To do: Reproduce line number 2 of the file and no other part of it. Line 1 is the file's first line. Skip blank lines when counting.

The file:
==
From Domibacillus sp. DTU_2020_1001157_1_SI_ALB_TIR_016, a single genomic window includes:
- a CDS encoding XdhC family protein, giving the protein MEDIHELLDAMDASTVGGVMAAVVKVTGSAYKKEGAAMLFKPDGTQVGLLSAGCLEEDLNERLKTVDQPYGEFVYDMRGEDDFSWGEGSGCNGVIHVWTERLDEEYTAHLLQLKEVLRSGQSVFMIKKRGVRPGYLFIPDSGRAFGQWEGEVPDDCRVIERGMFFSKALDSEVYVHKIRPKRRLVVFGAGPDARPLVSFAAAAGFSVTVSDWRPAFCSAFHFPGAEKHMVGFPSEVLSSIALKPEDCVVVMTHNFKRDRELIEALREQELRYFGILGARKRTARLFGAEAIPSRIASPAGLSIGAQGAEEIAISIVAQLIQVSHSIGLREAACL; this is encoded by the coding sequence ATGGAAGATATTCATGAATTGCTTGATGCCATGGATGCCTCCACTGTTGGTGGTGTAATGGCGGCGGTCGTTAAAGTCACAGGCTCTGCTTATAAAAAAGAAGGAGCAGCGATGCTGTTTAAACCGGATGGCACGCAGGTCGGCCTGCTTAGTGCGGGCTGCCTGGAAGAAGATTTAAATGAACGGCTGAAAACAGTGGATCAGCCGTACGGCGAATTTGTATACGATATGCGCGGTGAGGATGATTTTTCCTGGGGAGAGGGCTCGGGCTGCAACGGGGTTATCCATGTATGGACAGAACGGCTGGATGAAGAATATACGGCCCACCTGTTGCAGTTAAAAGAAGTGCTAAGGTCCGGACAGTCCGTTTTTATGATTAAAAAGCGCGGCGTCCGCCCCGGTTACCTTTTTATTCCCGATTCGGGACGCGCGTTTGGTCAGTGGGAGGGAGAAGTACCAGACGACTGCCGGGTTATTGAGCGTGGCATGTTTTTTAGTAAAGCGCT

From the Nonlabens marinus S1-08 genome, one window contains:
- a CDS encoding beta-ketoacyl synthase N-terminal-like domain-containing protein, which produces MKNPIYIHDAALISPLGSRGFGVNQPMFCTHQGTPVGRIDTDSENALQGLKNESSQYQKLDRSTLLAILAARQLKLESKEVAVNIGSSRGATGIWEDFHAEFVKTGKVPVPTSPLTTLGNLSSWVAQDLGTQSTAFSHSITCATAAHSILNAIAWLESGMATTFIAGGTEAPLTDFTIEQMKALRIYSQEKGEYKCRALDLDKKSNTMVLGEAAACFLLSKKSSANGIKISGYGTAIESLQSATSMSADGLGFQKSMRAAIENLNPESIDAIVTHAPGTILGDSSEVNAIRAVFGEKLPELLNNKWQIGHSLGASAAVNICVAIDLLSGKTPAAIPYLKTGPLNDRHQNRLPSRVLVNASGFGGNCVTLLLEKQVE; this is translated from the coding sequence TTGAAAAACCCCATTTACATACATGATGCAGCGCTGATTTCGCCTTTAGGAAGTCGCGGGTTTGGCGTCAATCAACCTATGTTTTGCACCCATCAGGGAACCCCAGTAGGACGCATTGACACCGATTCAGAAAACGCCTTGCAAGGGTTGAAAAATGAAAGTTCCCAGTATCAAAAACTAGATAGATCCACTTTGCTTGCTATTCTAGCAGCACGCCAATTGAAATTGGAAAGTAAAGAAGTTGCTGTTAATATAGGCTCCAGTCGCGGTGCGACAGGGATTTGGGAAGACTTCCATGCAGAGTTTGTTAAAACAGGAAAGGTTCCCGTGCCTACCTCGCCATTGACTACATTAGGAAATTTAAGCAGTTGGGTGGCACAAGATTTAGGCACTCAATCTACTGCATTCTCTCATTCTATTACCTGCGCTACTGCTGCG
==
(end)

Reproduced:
- a CDS encoding XdhC family protein, giving the protein MEDIHELLDAMDASTVGGVMAAVVKVTGSAYKKEGAAMLFKPDGTQVGLLSAGCLEEDLNERLKTVDQPYGEFVYDMRGEDDFSWGEGSGCNGVIHVWTERLDEEYTAHLLQLKEVLRSGQSVFMIKKRGVRPGYLFIPDSGRAFGQWEGEVPDDCRVIERGMFFSKALDSEVYVHKIRPKRRLVVFGAGPDARPLVSFAAAAGFSVTVSDWRPAFCSAFHFPGAEKHMVGFPSEVLSSIALKPEDCVVVMTHNFKRDRELIEALREQELRYFGILGARKRTARLFGAEAIPSRIASPAGLSIGAQGAEEIAISIVAQLIQVSHSIGLREAACL; this is encoded by the coding sequence ATGGAAGATATTCATGAATTGCTTGATGCCATGGATGCCTCCACTGTTGGTGGTGTAATGGCGGCGGTCGTTAAAGTCACAGGCTCTGCTTATAAAAAAGAAGGAGCAGCGATGCTGTTTAAACCGGATGGCACGCAGGTCGGCCTGCTTAGTGCGGGCTGCCTGGAAGAAGATTTAAATGAACGGCTGAAAACAGTGGATCAGCCGTACGGCGAATTTGTATACGATATGCGCGGTGAGGATGATTTTTCCTGGGGAGAGGGCTCGGGCTGCAACGGGGTTATCCATGTATGGACAGAACGGCTGGATGAAGAATATACGGCCCACCTGTTGCAGTTAAAAGAAGTGCTAAGGTCCGGACAGTCCGTTTTTATGATTAAAAAGCGCGGCGTCCGCCCCGGTTACCTTTTTATTCCCGATTCGGGACGCGCGTTTGGTCAGTGGGAGGGAGAAGTACCAGACGACTGCCGGGTTATTGAGCGTGGCATGTTTTTTAGTAAAGCGCT